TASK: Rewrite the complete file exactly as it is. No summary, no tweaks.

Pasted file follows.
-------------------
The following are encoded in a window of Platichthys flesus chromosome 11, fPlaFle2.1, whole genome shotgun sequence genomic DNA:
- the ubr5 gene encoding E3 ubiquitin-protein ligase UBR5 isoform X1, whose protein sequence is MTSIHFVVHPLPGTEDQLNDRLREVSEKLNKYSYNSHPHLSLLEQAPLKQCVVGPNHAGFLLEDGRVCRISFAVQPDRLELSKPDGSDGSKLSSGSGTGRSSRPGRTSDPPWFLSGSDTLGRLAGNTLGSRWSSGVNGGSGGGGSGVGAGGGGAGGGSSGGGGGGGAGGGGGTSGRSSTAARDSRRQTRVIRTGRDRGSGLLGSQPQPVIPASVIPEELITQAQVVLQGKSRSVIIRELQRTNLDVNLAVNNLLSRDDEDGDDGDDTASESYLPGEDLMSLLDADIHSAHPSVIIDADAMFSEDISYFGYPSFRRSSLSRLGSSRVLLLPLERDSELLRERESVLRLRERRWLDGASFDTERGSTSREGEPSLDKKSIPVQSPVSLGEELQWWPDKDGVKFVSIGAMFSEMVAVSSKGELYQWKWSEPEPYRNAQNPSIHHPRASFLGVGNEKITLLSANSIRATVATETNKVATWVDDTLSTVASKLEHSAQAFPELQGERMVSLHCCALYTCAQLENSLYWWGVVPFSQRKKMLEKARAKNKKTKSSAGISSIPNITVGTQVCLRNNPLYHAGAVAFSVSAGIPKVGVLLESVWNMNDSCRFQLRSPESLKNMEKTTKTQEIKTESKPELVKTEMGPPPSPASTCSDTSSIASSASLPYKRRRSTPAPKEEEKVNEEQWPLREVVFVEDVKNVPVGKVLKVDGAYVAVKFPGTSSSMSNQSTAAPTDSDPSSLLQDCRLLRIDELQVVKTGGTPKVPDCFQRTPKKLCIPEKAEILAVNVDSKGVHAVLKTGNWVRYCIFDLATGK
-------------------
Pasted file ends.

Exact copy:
The following are encoded in a window of Platichthys flesus chromosome 11, fPlaFle2.1, whole genome shotgun sequence genomic DNA:
- the ubr5 gene encoding E3 ubiquitin-protein ligase UBR5 isoform X1, whose protein sequence is MTSIHFVVHPLPGTEDQLNDRLREVSEKLNKYSYNSHPHLSLLEQAPLKQCVVGPNHAGFLLEDGRVCRISFAVQPDRLELSKPDGSDGSKLSSGSGTGRSSRPGRTSDPPWFLSGSDTLGRLAGNTLGSRWSSGVNGGSGGGGSGVGAGGGGAGGGSSGGGGGGGAGGGGGTSGRSSTAARDSRRQTRVIRTGRDRGSGLLGSQPQPVIPASVIPEELITQAQVVLQGKSRSVIIRELQRTNLDVNLAVNNLLSRDDEDGDDGDDTASESYLPGEDLMSLLDADIHSAHPSVIIDADAMFSEDISYFGYPSFRRSSLSRLGSSRVLLLPLERDSELLRERESVLRLRERRWLDGASFDTERGSTSREGEPSLDKKSIPVQSPVSLGEELQWWPDKDGVKFVSIGAMFSEMVAVSSKGELYQWKWSEPEPYRNAQNPSIHHPRASFLGVGNEKITLLSANSIRATVATETNKVATWVDDTLSTVASKLEHSAQAFPELQGERMVSLHCCALYTCAQLENSLYWWGVVPFSQRKKMLEKARAKNKKTKSSAGISSIPNITVGTQVCLRNNPLYHAGAVAFSVSAGIPKVGVLLESVWNMNDSCRFQLRSPESLKNMEKTTKTQEIKTESKPELVKTEMGPPPSPASTCSDTSSIASSASLPYKRRRSTPAPKEEEKVNEEQWPLREVVFVEDVKNVPVGKVLKVDGAYVAVKFPGTSSSMSNQSTAAPTDSDPSSLLQDCRLLRIDELQVVKTGGTPKVPDCFQRTPKKLCIPEKAEILAVNVDSKGVHAVLKTGNWVRYCIFDLATGK